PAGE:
It was a breakthrough years in the making. On May 1 a U.S. Air Force B-52 bomber launched an X-51A Waverider unmanned test vehicle from a wing pylon. The two-ton, missile-shaped X-51 fired a solid rocket booster, quickly accelerating to Mach 4.8. Twenty-six seconds into its flight over the Point Mogu, California, test range, the Waverider switched to an air-breathing scramjet engine — and cruised for another six minutes at Mach 5.1 before splashing into the sea.
The 200-mile flight represented an “unprecedented achievement,” the Air Force announced. It was the first successful, sustained test of a Mach-5-or-faster “hypersonic” vehicle, a triumph for U.S. aerospace … and the potential trigger of a new arms race between the world’s leading air powers. As the U.S. worked towards the X-51's successful test, China and Russia prepared their own hypersonics programs, aiming to match America’s advancements.
The X-51's success followed years of failure costing some $2 billion. For more than a decade the U.S. Air Force, Navy and Army and NASA have labored to produce a reliable hypersonic vehicle capable of controlled atmospheric flight. But test after test ended in failing components and crashed vehicles, their fatal tumbles usually attributed to the complexity of their “combined cycle” engines, which blend rockets and air-breathing motors — the former for acceleration, the latter for cruising.
Having proved it can work, the X-51 — a collaboration between the Air Force Research Laboratory, NASA, the Defense Advanced Research Projects Agency, Boeing and Pratt & Whitney — could spawn new test vehicles and, eventually, a host of manned and unmanned hypersonic aircraft for military and civilian use. But the U.S. may not be alone in producing these new, high-speed aircraft. And any military advantage resulting from their development might not be America’s alone.
Russia, a world leader in military-grade propulsion technology, is also working on hypersonic technology, although less successfully than the U.S. Russian government researchers had studied hypersonics as early as the 1980s, but the government suspended their work during the political and economic tumult of the late ‘80s through the early 2000s.
Calling the suspension of hypersonics development “nothing less than treason,” last year Deputy Prime Minister Dmitry Rogozin announced Moscow would form a new state company devoted to Mach-5 flight. Initially the Russian military wanted its new PAK-DA bomber, still in early development, to be capable of hypersonic flight, but this year the bomber was downgraded to a subsonic design.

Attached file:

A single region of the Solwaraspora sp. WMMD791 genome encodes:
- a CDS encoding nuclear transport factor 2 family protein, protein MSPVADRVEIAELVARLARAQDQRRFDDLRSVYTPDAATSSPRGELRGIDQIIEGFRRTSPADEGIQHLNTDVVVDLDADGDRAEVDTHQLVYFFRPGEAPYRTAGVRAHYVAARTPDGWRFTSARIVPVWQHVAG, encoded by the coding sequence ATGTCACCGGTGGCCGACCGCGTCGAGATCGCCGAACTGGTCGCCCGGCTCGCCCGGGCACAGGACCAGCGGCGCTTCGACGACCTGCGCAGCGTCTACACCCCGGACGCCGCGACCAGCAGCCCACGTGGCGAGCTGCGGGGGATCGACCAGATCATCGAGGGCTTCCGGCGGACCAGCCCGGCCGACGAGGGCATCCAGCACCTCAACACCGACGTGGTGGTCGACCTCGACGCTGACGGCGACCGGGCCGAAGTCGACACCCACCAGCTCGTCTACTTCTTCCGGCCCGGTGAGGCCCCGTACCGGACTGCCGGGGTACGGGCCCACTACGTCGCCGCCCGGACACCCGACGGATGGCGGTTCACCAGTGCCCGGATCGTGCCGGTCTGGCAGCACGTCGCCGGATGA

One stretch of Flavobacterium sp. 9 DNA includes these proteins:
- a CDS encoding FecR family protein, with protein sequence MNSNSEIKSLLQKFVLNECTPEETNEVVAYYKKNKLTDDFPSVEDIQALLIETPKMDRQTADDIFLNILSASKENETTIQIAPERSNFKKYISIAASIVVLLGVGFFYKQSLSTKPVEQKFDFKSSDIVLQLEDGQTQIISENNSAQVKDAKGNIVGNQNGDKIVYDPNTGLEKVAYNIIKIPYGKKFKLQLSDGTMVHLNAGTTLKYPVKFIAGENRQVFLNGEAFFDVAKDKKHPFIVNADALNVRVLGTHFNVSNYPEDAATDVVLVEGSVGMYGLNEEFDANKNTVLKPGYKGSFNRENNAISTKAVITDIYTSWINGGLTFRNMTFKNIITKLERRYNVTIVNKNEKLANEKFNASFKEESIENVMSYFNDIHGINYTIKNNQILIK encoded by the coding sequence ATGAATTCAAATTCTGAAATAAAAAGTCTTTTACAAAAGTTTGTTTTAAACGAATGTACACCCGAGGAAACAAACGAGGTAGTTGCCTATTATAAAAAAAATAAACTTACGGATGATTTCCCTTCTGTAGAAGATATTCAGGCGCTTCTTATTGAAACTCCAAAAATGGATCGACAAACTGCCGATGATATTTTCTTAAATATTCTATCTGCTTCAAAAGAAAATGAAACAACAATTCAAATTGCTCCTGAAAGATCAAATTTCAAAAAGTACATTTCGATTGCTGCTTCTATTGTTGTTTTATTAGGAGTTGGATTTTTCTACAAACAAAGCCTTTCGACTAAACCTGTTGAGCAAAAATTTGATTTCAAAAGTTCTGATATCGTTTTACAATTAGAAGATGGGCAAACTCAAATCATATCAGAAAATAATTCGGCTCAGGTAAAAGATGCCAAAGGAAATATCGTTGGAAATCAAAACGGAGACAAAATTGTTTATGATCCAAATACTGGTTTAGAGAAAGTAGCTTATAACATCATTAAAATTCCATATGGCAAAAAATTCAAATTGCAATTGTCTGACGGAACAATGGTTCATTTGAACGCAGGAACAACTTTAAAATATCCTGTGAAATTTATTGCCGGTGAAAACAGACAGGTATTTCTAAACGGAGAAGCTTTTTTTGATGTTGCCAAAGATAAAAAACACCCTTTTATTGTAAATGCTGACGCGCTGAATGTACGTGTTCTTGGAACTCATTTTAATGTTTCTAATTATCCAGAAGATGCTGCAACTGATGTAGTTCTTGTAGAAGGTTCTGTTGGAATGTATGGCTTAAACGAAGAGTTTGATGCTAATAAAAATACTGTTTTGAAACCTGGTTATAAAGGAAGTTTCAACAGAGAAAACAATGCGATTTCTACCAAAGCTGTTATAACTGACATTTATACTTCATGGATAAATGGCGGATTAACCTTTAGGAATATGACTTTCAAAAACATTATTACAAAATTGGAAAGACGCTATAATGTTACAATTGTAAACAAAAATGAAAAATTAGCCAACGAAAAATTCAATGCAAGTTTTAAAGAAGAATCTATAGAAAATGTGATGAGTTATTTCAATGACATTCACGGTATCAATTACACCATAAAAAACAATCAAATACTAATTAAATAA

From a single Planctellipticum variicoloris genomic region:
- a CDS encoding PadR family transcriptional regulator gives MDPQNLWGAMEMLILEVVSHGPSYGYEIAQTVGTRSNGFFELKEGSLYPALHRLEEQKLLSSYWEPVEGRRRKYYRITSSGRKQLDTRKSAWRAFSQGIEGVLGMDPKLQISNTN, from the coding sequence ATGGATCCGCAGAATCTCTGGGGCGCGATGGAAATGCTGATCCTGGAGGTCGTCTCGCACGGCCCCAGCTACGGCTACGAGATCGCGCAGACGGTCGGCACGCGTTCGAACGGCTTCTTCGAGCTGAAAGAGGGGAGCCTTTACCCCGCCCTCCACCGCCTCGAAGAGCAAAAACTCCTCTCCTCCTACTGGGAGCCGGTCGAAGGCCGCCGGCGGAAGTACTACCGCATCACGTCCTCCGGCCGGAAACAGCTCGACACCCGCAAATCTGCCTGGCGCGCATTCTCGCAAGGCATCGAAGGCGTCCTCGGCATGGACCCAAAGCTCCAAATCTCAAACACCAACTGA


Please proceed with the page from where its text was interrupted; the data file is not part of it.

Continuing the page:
Russian research into high-speed flight continues, however. The new hypersonics corporation is aiming to finalize its master plan for new technologies no later than this summer. “The work is not easy,” said Boris Obnosov, the government’s director of tactical missile development.
China, too, is firming up its hypersonics flightplan — but faces even greater obstacles than Russia does. Where Russian industry has decades of experience designing and producing high-quality military aero-engines, Chinese industry struggles with even basic engine design. To date, all Chinese warplanes are powered by imported Russian or other foreign engines or by poor copies of Russian engines.
But that doesn’t mean China isn’t trying. For years there have been rumors — and at least one blurry photo — of a rudimentary Chinese rocket-powered vehicle called the Shenlong. While apparently meant as a low-orbit spacecraft, “Shenlong would also likely help China with the development of hypersonic aircraft,” analyst Richard Fisher wrote for the International Assessment and Strategy Center.
And in May 2012 the state-owned China Academy of Sciences Institute of Mechanics tested for the first time a new wind tunnel capable of simulating hypersonic speeds up to Mach 9, according to a Pentagon report on Chinese military developments released in May. The new wind tunnel is reportedly the largest in the world, according to the report.
One indication that China is moving forward with hypersonics could be the acquisition, by Beijing, of related technologies from Russia, Europe or even the U.S. by legal or illicit means. “China often pursues these foreign technologies for the purpose of reverse engineering or to supplement indigenous military modernization efforts,” the Pentagon report notes.
America’s own next moves are unclear. The X-51 model has been retired following its triumphal May test, but new high-speed test vehicles are sure to follow. The Pentagon has long wanted a conventional hypersonic strike missile capable of being launched by submarines — a potential first real-world application of the technologies proved in part by the Waverider. It should come as no surprise if Russia and China also begin developing such weapons as a downpayment on future fleets of Mach-5 warplanes.
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